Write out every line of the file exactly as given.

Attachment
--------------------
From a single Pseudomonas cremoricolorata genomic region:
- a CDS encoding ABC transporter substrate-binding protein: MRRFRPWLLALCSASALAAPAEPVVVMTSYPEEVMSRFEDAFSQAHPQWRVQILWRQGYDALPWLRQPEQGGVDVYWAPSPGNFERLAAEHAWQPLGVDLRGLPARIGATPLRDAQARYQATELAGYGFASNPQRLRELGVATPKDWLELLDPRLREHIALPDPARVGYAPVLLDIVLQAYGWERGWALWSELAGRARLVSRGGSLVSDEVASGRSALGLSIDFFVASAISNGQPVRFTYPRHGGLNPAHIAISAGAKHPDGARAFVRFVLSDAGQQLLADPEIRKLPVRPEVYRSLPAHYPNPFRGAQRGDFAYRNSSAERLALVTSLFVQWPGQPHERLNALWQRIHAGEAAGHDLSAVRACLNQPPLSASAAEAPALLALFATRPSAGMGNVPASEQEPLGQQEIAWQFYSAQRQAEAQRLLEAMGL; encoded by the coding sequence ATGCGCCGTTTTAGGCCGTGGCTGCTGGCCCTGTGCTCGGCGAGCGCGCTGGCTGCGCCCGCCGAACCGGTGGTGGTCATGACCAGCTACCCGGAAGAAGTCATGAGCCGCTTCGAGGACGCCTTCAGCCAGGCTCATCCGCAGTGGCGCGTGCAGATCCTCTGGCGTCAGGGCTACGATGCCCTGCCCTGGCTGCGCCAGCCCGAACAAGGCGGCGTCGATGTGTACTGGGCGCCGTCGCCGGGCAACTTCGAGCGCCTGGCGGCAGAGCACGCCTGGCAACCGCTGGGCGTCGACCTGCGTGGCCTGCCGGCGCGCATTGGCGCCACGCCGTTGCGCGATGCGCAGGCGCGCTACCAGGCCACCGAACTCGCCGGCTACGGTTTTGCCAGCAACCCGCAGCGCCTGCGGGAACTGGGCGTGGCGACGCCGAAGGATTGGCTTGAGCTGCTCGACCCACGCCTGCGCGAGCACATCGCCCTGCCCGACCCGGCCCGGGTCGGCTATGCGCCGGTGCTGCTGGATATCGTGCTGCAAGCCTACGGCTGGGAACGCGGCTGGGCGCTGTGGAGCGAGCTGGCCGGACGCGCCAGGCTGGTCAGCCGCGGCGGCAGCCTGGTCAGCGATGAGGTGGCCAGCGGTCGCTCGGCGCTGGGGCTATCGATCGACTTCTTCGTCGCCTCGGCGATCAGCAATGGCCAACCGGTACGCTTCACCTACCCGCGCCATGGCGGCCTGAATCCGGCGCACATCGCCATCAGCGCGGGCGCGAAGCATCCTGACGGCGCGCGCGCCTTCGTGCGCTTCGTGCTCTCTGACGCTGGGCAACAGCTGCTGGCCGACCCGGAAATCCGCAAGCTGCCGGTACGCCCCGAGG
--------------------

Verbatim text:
From a single Pseudomonas cremoricolorata genomic region:
- a CDS encoding ABC transporter substrate-binding protein: MRRFRPWLLALCSASALAAPAEPVVVMTSYPEEVMSRFEDAFSQAHPQWRVQILWRQGYDALPWLRQPEQGGVDVYWAPSPGNFERLAAEHAWQPLGVDLRGLPARIGATPLRDAQARYQATELAGYGFASNPQRLRELGVATPKDWLELLDPRLREHIALPDPARVGYAPVLLDIVLQAYGWERGWALWSELAGRARLVSRGGSLVSDEVASGRSALGLSIDFFVASAISNGQPVRFTYPRHGGLNPAHIAISAGAKHPDGARAFVRFVLSDAGQQLLADPEIRKLPVRPEVYRSLPAHYPNPFRGAQRGDFAYRNSSAERLALVTSLFVQWPGQPHERLNALWQRIHAGEAAGHDLSAVRACLNQPPLSASAAEAPALLALFATRPSAGMGNVPASEQEPLGQQEIAWQFYSAQRQAEAQRLLEAMGL; encoded by the coding sequence ATGCGCCGTTTTAGGCCGTGGCTGCTGGCCCTGTGCTCGGCGAGCGCGCTGGCTGCGCCCGCCGAACCGGTGGTGGTCATGACCAGCTACCCGGAAGAAGTCATGAGCCGCTTCGAGGACGCCTTCAGCCAGGCTCATCCGCAGTGGCGCGTGCAGATCCTCTGGCGTCAGGGCTACGATGCCCTGCCCTGGCTGCGCCAGCCCGAACAAGGCGGCGTCGATGTGTACTGGGCGCCGTCGCCGGGCAACTTCGAGCGCCTGGCGGCAGAGCACGCCTGGCAACCGCTGGGCGTCGACCTGCGTGGCCTGCCGGCGCGCATTGGCGCCACGCCGTTGCGCGATGCGCAGGCGCGCTACCAGGCCACCGAACTCGCCGGCTACGGTTTTGCCAGCAACCCGCAGCGCCTGCGGGAACTGGGCGTGGCGACGCCGAAGGATTGGCTTGAGCTGCTCGACCCACGCCTGCGCGAGCACATCGCCCTGCCCGACCCGGCCCGGGTCGGCTATGCGCCGGTGCTGCTGGATATCGTGCTGCAAGCCTACGGCTGGGAACGCGGCTGGGCGCTGTGGAGCGAGCTGGCCGGACGCGCCAGGCTGGTCAGCCGCGGCGGCAGCCTGGTCAGCGATGAGGTGGCCAGCGGTCGCTCGGCGCTGGGGCTATCGATCGACTTCTTCGTCGCCTCGGCGATCAGCAATGGCCAACCGGTACGCTTCACCTACCCGCGCCATGGCGGCCTGAATCCGGCGCACATCGCCATCAGCGCGGGCGCGAAGCATCCTGACGGCGCGCGCGCCTTCGTGCGCTTCGTGCTCTCTGACGCTGGGCAACAGCTGCTGGCCGACCCGGAAATCCGCAAGCTGCCGGTACGCCCCGAGG